The Swiss team behind the world’s most advanced solar-powered aeroplane plans to fly across the Mediterranean next year before attempting a round-the-world trip in 2014.
Pilot André Borschberg said the first European flight to Belgium and France had encouraged the Solar Impulse team to consider flying the aircraft to Morocco in 2012.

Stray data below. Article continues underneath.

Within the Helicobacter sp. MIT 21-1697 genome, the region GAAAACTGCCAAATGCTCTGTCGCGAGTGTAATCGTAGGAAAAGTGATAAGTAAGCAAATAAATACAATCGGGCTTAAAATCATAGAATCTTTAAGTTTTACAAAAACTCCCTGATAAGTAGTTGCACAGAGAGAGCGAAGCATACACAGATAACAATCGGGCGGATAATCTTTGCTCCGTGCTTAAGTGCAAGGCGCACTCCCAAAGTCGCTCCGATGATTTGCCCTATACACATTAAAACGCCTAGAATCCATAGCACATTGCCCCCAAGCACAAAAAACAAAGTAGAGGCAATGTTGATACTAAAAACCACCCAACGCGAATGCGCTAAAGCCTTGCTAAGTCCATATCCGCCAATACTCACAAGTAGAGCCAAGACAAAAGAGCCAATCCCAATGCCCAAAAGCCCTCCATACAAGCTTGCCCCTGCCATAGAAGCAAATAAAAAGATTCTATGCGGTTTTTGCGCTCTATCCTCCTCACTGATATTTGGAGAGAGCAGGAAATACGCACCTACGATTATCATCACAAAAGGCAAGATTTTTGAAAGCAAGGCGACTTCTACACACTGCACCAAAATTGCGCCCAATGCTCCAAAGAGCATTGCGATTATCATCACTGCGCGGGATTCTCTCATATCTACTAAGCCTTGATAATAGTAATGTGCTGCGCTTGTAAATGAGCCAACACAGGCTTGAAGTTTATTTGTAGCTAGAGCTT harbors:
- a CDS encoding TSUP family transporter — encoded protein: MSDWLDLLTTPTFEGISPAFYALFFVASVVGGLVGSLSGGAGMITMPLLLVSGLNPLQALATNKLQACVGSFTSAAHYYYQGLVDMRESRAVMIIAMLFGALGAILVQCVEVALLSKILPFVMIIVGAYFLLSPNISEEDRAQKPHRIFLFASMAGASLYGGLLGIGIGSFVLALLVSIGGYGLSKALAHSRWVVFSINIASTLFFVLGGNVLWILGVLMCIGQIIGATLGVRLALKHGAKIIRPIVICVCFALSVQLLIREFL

He said after returning from Paris on Sunday that Turkey was another possible destination next year.
The Mediterranean flights will be a major challenge for the engineers and the pilot, because the plane will have to stay in the air for 48 hours.
The Solar Impulse has a 63-metre wingspan, holds no passengers and is very sensitive to air turbulence.
swissinfo.ch and agencies